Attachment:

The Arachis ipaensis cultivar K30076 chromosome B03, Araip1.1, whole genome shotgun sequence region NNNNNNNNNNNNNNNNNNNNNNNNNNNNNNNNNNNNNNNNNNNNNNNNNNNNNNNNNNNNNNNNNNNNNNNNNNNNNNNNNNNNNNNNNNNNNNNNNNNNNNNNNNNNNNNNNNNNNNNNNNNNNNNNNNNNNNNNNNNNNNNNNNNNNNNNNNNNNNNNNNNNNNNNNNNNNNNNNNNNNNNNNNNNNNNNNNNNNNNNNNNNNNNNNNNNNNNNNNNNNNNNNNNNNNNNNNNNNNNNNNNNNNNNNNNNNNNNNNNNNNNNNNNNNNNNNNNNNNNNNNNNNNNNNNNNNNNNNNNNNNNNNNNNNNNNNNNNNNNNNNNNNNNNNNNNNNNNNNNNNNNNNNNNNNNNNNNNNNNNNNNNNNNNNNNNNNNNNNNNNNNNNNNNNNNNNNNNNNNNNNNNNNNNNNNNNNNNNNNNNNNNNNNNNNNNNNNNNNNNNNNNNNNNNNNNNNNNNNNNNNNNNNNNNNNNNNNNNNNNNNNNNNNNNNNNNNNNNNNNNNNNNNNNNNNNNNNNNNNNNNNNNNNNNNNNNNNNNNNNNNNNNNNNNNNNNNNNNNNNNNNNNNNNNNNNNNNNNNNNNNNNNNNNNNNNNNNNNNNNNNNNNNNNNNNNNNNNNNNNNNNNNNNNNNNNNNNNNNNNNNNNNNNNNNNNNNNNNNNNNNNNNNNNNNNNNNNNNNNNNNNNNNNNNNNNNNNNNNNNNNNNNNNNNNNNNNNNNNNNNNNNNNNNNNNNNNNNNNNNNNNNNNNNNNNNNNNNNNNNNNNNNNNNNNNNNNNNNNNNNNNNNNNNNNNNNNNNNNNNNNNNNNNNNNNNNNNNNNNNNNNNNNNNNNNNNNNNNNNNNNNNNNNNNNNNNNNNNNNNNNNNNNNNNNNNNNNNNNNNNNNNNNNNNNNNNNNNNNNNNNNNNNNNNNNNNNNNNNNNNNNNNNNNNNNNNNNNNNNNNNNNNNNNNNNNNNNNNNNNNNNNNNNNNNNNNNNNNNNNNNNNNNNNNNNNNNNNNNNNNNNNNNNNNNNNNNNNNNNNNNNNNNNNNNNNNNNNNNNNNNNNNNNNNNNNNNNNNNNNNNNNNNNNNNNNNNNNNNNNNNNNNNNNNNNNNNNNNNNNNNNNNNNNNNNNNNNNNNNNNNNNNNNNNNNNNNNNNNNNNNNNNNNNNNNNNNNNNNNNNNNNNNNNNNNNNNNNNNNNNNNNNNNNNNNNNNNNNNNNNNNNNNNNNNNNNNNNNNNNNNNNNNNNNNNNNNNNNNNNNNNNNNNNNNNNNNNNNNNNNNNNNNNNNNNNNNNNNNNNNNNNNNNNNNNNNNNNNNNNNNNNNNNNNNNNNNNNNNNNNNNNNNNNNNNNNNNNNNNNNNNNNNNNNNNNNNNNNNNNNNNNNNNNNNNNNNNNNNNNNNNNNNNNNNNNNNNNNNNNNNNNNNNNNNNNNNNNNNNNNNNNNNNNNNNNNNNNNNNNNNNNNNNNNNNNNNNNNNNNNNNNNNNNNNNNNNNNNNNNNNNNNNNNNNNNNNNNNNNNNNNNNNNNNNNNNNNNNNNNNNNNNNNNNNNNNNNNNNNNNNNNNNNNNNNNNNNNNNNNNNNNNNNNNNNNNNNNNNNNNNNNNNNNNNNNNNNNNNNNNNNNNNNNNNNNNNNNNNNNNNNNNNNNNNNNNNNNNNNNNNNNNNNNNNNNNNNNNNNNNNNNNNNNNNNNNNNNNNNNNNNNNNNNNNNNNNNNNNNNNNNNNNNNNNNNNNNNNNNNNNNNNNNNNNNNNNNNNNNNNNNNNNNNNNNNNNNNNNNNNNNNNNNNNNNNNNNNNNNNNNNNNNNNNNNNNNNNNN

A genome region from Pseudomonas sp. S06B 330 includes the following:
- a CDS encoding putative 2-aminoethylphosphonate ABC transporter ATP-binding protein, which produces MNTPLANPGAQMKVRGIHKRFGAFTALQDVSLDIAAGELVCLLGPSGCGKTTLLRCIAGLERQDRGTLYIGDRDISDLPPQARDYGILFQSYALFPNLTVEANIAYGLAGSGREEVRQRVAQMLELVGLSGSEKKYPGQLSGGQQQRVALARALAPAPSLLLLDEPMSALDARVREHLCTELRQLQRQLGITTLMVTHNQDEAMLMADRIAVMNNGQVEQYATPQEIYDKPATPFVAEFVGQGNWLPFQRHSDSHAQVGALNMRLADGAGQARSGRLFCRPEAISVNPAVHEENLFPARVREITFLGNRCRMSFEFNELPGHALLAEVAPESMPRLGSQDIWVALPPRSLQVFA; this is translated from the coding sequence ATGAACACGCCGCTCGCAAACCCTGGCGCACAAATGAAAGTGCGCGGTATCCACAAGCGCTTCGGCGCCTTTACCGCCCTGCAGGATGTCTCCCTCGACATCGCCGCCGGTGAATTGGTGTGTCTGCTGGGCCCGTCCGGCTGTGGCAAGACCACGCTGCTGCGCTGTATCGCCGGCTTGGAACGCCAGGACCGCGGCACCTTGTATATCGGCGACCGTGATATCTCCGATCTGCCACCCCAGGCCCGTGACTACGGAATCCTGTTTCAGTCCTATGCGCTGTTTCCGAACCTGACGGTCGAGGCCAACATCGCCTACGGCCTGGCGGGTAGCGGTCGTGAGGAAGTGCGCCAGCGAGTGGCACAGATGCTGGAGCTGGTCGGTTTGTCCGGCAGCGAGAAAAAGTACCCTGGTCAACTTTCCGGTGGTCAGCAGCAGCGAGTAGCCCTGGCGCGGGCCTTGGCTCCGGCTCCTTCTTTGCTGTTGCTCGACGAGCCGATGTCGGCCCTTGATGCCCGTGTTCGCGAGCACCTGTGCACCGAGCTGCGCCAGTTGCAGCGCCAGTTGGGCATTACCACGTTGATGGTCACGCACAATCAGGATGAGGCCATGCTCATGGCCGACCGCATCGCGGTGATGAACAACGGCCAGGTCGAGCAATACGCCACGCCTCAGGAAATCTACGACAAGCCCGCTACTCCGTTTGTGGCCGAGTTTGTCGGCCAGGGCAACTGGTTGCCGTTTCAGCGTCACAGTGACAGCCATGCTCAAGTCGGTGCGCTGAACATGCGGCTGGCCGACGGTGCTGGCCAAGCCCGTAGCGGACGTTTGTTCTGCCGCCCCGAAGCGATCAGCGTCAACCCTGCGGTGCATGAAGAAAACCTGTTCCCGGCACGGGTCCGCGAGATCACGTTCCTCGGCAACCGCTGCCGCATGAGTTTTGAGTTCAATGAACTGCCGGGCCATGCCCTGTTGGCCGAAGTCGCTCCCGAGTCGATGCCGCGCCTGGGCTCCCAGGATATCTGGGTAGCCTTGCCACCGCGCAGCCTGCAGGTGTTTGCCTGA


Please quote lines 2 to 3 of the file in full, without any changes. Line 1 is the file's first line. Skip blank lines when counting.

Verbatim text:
A genome region from Pseudomonas sp. S06B 330 includes the following:
- a CDS encoding putative 2-aminoethylphosphonate ABC transporter ATP-binding protein, which produces MNTPLANPGAQMKVRGIHKRFGAFTALQDVSLDIAAGELVCLLGPSGCGKTTLLRCIAGLERQDRGTLYIGDRDISDLPPQARDYGILFQSYALFPNLTVEANIAYGLAGSGREEVRQRVAQMLELVGLSGSEKKYPGQLSGGQQQRVALARALAPAPSLLLLDEPMSALDARVREHLCTELRQLQRQLGITTLMVTHNQDEAMLMADRIAVMNNGQVEQYATPQEIYDKPATPFVAEFVGQGNWLPFQRHSDSHAQVGALNMRLADGAGQARSGRLFCRPEAISVNPAVHEENLFPARVREITFLGNRCRMSFEFNELPGHALLAEVAPESMPRLGSQDIWVALPPRSLQVFA; this is translated from the coding sequence ATGAACACGCCGCTCGCAAACCCTGGCGCACAAATGAAAGTGCGCGGTATCCACAAGCGCTTCGGCGCCTTTACCGCCCTGCAGGATGTCTCCCTCGACATCGCCGCCGGTGAATTGGTGTGTCTGCTGGGCCCGTCCGGCTGTGGCAAGACCACGCTGCTGCGCTGTATCGCCGGCTTGGAACGCCAGGACCGCGGCACCTTGTATATCGGCGACCGTGATATCTCCGATCTGCCACCCCAGGCCCGTGACTACGGAATCCTGTTTCAGTCCTATGCGCTGTTTCCGAACCTGACGGTCGAGGCCAACATCGCCTACGGCCTGGCGGGTAGCGGTCGTGAGGAAGTGCGCCAGCGAGTGGCACAGATGCTGGAGCTGGTCGGTTTGTCCGGCAGCGAGAAAAAGTACCCTGGTCAACTTTCCGGTGGTCAGCAGCAGCGAGTAGCCCTGGCGCGGGCCTTGGCTCCGGCTCCTTCTTTGCTGTTGCTCGACGAGCCGATGTCGGCCCTTGATGCCCGTGTTCGCGAGCACCTGTGCACCGAGCTGCGCCAGTTGCAGCGCCAGTTGGGCATTACCACGTTGATGGTCACGCACAATCAGGATGAGGCCATGCTCATGGCCGACCGCATCGCGGTGATGAACAACGGCCAGGTCGAGCAATACGCCACGCCTCAGGAAATCTACGACAAGCCCGCTACTCCGTTTGTGGCCGAGTTTGTCGGCCAGGGCAACTGGTTGCCGTTTCAGCGTCACAGTGACAGCCATGCTCAAGTCGGTGCGCTGAACATGCGGCTGGCCGACGGTGCTGGCCAAGCCCGTAGCGGACGTTTGTTCTGCCGCCCCGAAGCGATCAGCGTCAACCCTGCGGTGCATGAAGAAAACCTGTTCCCGGCACGGGTCCGCGAGATCACGTTCCTCGGCAACCGCTGCCGCATGAGTTTTGAGTTCAATGAACTGCCGGGCCATGCCCTGTTGGCCGAAGTCGCTCCCGAGTCGATGCCGCGCCTGGGCTCCCAGGATATCTGGGTAGCCTTGCCACCGCGCAGCCTGCAGGTGTTTGCCTGA